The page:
You know what? One might think that as much as I love barbecue, my living in Texas would make me a really happy, satisfied person. But it doesn’t. I just don’t like Texas barbecue that much. It’s too smoky, too dependant on beef and brisket and . . . well it’s not my cup of tea (or bottle of sauce, as it were). And speaking of sauce, I don’t like Texas sauce.
Which I suppose means that I prefer Georgia or Carolina barbecue. Maybe. What I like is my dad’s barbecue and I don’t have a clue what regional affiliation he might be going for. He’s from Florida, there’s just no telling.
Anyway, the purpose of this is to say that even though I live where I live, I don’t get to eat the kind of barbecue I like. And what I really like, more than anything, is pulled pork. And that is reallly hard to find in super beef-eating Texas.
So it seems obvious that I should make it myself. However, I don’t have a grill and the smoker I was given is sitting at Molly’s house because my porch is way too tiny for something like that. What’s a girl to do?
The answer? CHEAT like it’s going out of style and use a Crock Pot.
I looked around online for how to do it and found a few different answers. But the basic answer seemed to be to rub the meat with some spices, let it sit for 2-3 days in the fridge, put it in the Crock Pot for 10 hours, shred, eat. Well, okay. I can do that.
I called my dad for a few pointers. After he was done laughing at me for trying to do something like this without wood chips and/or a fire, he told me two very important things:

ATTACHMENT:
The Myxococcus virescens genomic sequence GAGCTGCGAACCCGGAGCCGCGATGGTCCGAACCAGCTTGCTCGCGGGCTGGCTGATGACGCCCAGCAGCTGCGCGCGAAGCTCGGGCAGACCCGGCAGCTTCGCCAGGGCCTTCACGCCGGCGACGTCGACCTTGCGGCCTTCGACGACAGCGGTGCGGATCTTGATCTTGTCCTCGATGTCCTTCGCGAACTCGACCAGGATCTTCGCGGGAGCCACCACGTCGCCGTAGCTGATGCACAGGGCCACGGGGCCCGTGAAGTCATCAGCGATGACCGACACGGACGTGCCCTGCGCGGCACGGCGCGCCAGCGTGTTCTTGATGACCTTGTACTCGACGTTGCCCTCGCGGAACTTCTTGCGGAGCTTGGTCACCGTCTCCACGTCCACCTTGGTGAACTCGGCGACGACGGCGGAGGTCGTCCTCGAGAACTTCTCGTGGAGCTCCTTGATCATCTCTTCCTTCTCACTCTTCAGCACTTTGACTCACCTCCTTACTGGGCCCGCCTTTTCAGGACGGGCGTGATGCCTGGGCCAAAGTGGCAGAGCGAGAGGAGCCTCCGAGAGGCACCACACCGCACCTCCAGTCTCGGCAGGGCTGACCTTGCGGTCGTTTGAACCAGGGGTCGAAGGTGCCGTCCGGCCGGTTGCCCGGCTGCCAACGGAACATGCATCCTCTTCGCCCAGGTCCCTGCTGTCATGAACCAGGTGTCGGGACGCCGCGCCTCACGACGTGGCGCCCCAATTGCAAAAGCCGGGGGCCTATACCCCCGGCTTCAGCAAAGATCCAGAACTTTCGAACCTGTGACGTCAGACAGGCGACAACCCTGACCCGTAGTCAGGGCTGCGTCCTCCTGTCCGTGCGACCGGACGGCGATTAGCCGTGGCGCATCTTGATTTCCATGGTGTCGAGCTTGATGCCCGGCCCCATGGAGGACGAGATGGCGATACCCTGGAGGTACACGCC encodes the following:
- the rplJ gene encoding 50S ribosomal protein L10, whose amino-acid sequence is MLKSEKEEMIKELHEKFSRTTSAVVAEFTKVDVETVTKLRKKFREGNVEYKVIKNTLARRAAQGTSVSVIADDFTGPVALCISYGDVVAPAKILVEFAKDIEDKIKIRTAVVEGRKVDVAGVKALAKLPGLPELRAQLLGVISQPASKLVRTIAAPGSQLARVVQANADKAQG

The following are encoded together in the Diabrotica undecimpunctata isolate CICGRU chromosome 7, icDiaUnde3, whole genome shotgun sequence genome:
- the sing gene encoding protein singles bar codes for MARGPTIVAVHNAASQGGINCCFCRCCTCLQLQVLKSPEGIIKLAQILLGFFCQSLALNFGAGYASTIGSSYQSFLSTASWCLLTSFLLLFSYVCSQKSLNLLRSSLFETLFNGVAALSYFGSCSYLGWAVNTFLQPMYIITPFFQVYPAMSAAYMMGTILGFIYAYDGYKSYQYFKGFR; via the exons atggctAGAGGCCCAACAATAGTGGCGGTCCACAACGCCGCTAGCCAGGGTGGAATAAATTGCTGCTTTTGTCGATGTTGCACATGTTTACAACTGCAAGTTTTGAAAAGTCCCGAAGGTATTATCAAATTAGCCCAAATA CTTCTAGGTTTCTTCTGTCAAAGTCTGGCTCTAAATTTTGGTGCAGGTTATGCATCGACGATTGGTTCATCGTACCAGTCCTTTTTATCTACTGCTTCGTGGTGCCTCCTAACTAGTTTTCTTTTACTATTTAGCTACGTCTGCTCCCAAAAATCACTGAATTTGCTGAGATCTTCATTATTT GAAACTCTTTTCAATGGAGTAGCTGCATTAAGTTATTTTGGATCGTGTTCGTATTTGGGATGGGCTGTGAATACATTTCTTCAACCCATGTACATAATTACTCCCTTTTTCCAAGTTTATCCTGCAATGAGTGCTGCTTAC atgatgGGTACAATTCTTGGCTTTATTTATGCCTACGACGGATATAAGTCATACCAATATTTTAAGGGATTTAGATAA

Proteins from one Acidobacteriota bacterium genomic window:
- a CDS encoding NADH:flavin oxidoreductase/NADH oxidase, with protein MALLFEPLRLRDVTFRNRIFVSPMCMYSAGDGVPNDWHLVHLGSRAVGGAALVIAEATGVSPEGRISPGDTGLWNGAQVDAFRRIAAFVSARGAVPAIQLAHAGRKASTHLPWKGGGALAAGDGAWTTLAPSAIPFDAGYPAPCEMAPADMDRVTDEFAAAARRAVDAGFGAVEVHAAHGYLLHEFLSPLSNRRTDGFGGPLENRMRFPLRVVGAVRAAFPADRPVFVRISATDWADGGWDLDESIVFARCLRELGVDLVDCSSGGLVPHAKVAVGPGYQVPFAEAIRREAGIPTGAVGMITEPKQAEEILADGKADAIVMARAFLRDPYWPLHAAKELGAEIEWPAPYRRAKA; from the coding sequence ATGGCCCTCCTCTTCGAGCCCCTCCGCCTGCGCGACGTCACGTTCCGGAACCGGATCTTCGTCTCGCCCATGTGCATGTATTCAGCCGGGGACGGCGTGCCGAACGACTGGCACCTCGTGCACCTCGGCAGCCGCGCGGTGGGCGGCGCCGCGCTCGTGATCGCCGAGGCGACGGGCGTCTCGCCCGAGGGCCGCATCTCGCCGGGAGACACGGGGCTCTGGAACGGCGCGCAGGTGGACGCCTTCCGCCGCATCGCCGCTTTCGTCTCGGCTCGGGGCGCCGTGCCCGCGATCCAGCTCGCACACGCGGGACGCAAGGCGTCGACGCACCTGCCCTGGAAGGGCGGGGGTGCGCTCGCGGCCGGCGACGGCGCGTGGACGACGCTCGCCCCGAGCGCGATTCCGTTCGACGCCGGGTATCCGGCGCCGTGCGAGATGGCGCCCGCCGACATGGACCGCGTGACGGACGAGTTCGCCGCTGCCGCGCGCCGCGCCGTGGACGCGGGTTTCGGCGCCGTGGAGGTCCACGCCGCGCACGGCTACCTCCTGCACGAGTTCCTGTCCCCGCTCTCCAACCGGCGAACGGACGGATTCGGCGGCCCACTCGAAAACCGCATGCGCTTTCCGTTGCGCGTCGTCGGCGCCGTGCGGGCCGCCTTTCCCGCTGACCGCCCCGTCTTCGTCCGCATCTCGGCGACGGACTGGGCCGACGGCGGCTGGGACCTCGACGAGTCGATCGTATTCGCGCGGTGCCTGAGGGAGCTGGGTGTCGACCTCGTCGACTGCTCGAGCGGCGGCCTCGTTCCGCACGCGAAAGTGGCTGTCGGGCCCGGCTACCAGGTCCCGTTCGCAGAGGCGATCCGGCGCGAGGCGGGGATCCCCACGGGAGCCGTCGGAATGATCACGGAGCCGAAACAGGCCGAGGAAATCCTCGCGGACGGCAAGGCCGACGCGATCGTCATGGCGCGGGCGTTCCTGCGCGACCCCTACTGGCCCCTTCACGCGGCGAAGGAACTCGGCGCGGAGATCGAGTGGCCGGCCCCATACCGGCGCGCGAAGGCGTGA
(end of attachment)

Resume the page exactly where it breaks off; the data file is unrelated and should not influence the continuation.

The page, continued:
1) Throw in a little liquid smoke or you’ll be sorry
2) The meat has to reach an internal temperature of 200 degrees or it won’t shred properly.
So I went to the store and found a 6-pound, bone-in pork butt. I was looking for a boneless pork butt or a pork shoulder, but that’s all the store at the front of my neighborhood had. It’s pork, I figured it would be fine.
I threw together what looked like some good spices: a little brown sugar, salt, pepper, garlic powder, paprika, and cayenne. I mixed all that in a bowl and then rubbed it into the meat. Then I wrapped the meat securely in plastic wrap (like 3 times around), and let it sit in the refrigerator for 2 days. I could have let it sit another day, but I was getting a little impatient, honestly.
I woke up early one morning and dug out my Crock Pot. I poured 1/4 cup of water and 3 tablespoons of liquid smoke into the bottom of the liner, set the meat inside, turned it on low, and popped the lid on. And then I went right back to bed.
Some time later, I wondered if the pork was done. It hadn’t been 10 hours, but I was curious anyway. So I got my handy meat therometer (the kind with a cord that plugs into an alarm/sensor, I love it so much) and poked the meat. Voila! It was just over 200 degrees!
I took the meat out to cool and contemplated the juices and liquid left behind. I threw them out, but only because I intended to toss the meat with sauce when I reheated it. If I hadn’t, I would have cooled and skimmed the liquid to keep around for moistening the meat.
Once the meat was cool enough to handle, I grabbed my giant cutting board and started pulling hunks off of the . . . bigger hunk. I shredded all the meat with two forks, discarding any fat, and threw it all back into the (cleaned) Crock Pot liner.
Then I grabbed a bowl and mixed a couple of barbecue sauces I had on hand. One was a vinegary sauce, the other was a dark, sweet concoction that almosted tasted like candy. I played around until I got the balance I liked, and poured it over the meat in the Crock Pot. That went back on low while I made my potato salad to go with it.
And it was gooooood. The gf came home from work and pretty much lost her mind at the smell that was wafting through the apartment. We made Pulled Pork sandwiches and ate potato salad and watched stupid tv. And I finally got my barbecue!